The High Sheriff

The High Sheriff Of Lincolnshire

The Office of High Sheriff is at least 1,000 years old having its roots in Saxon times before the Norman Conquest. Originally the office (Shire Reeve) held many of the powers now vested in Police, Lords-Lieutenant, High Court Judges, Magistrates, Local Authorities, Coroners and even the Inland Revenue.
The Shrievalty is the oldest secular office after the Crown and the area for which a Sheriff is appointed is usually called his/her "Bailiwick".
The High Sheriff remained first in precedence in the counties until the reign of Edward VII when an Order in Council in 1908 gave the Lord-Lieutenant the prime office under the Crown as the Sovereign's personal representative. Appointed annually in April, the High Sheriff remains the Sovereign's representative in the county for all matters relating to the judiciary and the maintenance of law and order.

The High Sheriff of Lincolnshire for 2005-2006 – Nigel Brown and listed for 2006-2007 Roger Douglas. The High Sheriff can be contacted through the Under Sheriff's Office (see below).

The Shrievalty in Lincolnshire was interrupted in 1974 when the County of Humberside took over the complete northern part of the county and 8 High Sheriffs of Humberside were in office for the whole of that county. This was abolished in 1996 and the northern bailiwicks reverted to Lincolnshire once more.
In counties visited by High Court Judges the first and foremost task is in connection with these Judges. The Sheriff's duties are both official and unofficial.
In some Parliamentary constituencies the High Sheriff retains a right in relation to Parliamentary elections to receive the Writ and to declare the result.
Until 1st April 2004 the Sheriff was still responsible for the enforcement of most High Court Writs which are processed through the Under Sheriff's office, and the execution of Warrants are then carried out by the Sheriff's officers. Now he has been removed from this obligation and it will be carried out by “enforcement officers” appointed by the Lord Chancellor. Time will tell whether this is will be a cost effective move or merely a centralisation of powers.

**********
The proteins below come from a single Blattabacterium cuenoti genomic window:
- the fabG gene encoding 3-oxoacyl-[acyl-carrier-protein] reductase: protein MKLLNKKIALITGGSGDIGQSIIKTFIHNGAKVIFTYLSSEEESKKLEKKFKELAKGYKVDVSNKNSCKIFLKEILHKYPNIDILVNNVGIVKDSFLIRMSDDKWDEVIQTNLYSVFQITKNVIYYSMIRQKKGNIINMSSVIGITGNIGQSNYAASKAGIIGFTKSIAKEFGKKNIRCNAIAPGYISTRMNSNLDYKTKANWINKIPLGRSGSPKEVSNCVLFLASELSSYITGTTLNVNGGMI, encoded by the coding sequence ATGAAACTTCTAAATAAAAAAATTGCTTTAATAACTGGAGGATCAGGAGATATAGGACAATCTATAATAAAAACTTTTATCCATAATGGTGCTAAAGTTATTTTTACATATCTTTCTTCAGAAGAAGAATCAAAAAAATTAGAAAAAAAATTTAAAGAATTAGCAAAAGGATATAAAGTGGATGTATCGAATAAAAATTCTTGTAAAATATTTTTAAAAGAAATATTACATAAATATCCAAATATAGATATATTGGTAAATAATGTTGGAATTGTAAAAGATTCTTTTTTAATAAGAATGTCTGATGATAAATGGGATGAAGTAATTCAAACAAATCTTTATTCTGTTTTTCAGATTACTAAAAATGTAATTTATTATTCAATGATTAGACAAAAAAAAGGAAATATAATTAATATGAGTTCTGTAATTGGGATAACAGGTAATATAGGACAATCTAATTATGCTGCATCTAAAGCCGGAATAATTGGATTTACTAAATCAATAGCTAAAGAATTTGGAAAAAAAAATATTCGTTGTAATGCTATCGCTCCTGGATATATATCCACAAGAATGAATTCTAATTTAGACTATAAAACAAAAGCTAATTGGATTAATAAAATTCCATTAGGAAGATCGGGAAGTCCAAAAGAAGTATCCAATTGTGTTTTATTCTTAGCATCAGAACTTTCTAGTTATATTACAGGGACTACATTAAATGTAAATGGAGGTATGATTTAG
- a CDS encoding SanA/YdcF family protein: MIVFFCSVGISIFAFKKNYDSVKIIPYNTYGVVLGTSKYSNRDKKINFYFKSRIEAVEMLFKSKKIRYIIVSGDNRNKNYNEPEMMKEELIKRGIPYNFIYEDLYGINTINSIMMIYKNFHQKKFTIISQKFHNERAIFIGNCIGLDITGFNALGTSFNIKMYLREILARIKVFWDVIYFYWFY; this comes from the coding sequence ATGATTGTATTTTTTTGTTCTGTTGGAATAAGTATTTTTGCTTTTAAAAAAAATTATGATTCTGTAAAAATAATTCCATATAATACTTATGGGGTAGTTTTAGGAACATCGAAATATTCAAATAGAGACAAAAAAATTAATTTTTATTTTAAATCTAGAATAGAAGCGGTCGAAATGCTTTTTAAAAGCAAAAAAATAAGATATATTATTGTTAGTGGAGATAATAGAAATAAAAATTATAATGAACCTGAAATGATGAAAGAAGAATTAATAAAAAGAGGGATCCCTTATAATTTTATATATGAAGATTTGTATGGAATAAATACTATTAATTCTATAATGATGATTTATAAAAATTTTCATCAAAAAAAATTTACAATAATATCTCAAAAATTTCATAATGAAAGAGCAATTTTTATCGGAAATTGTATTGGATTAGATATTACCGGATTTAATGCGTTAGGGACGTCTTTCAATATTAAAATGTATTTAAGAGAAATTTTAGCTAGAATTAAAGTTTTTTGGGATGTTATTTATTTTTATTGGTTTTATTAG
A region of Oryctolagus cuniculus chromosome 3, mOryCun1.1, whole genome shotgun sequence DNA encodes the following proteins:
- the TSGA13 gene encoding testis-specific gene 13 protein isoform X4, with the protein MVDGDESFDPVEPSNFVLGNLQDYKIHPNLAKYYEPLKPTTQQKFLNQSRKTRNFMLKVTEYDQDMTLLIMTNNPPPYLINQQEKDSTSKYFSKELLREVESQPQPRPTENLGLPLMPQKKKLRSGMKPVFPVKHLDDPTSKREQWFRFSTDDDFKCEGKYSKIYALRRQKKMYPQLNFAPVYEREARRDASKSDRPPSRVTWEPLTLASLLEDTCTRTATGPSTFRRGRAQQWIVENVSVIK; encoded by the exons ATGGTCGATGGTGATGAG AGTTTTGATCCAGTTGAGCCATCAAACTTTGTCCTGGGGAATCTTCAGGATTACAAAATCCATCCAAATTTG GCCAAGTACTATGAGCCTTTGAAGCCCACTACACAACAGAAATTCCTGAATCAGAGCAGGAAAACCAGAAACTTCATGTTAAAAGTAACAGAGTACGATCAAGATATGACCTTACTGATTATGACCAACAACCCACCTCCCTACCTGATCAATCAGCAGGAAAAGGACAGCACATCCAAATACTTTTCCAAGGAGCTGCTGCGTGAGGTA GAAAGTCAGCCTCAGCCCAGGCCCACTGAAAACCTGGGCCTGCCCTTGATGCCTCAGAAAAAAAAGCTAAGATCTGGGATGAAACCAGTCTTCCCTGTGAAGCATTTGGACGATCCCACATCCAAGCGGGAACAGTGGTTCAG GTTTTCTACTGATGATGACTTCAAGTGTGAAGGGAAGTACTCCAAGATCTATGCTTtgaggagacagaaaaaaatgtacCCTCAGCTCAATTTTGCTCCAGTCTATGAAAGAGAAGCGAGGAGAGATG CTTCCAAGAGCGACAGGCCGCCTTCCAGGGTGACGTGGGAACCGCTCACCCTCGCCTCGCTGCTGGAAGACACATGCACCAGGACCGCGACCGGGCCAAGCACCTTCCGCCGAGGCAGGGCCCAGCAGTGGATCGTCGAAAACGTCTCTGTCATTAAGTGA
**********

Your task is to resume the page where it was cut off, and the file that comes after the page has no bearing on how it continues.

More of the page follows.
Further historical references can be found at

Great Grimsby Constituency
Returning Officer - The Mayor of North East Lincolnshire
Acting Returning Officer – George Krawiec
The Elections Officer - Mrs Jenny Fenton

Cleethorpes Constituency
Returning Officer - High Sheriff of Lincolnshire
Acting Returning Officer - George Krawiec
The Elections Officer - Mrs Jenny Fenton 
Contact for Information
Mr Andrew R Wylde, Under Sheriff of Lincolnshire, Stonebow, Lincoln LN2 1DA


The views expressed in this site are personal and intended to give an informal view,
We would like to acknowledge the following for information and extracts.
"The Sheriff - The Man and his Office" by Irene Gladwin
The UnderSheriff of Lincolnshire
The Shrievalty Association
Hampshire County Council
Cartoons from The Times, Daily Telegraph and others

Editor.Richard A Bellamy High Sheriff of Humberside 1980-81



The foundations of Anglo-Saxon society rested on an unstable economy. Famines, plagues and pestilence were frequent and death from starvation was not uncommon.
The cause lay in primitive methods of animal husbandry, the scarcity of arable land, hard winters.